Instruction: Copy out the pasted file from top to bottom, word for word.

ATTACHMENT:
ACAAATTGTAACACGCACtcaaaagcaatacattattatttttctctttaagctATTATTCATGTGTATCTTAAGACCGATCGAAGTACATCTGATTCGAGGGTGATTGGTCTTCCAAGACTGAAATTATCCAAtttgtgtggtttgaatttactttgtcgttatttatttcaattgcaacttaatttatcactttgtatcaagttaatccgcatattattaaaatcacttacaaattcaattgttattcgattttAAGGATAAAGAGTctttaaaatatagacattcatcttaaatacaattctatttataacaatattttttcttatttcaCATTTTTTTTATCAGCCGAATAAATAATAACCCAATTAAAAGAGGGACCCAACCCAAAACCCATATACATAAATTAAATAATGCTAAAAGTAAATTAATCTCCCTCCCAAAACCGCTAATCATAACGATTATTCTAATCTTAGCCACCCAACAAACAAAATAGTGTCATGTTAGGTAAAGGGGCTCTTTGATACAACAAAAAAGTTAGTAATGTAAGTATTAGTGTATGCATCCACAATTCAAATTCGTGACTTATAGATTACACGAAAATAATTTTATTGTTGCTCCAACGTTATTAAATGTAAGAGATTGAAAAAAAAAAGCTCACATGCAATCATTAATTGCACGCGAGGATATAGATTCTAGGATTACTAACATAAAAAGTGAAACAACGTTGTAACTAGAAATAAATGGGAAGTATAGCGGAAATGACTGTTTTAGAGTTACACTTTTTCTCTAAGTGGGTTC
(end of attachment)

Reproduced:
ACAAATTGTAACACGCACtcaaaagcaatacattattatttttctctttaagctATTATTCATGTGTATCTTAAGACCGATCGAAGTACATCTGATTCGAGGGTGATTGGTCTTCCAAGACTGAAATTATCCAAtttgtgtggtttgaatttactttgtcgttatttatttcaattgcaacttaatttatcactttgtatcaagttaatccgcatattattaaaatcacttacaaattcaattgttattcgattttAAGGATAAAGAGTctttaaaatatagacattcatcttaaatacaattctatttataacaatattttttcttatttcaCATTTTTTTTATCAGCCGAATAAATAATAACCCAATTAAAAGAGGGACCCAACCCAAAACCCATATACATAAATTAAATAATGCTAAAAGTAAATTAATCTCCCTCCCAAAACCGCTAATCATAACGATTATTCTAATCTTAGCCACCCAACAAACAAAATAGTGTCATGTTAGGTAAAGGGGCTCTTTGATACAACAAAAAAGTTAGTAATGTAAGTATTAGTGTATGCATCCACAATTCAAATTCGTGACTTATAGATTACACGAAAATAATTTTATTGTTGCTCCAACGTTATTAAATGTAAGAGATTGAAAAAAAAAAGCTCACATGCAATCATTAATTGCACGCGAGGATATAGATTCTAGGATTACTAACATAAAAAGTGAAACAACGTTGTAACTAGAAATAAATGGGAAGTATAGCGGAAATGACTGTTTTAGAGTTACACTTTTTCTCTAAGTGGGTTC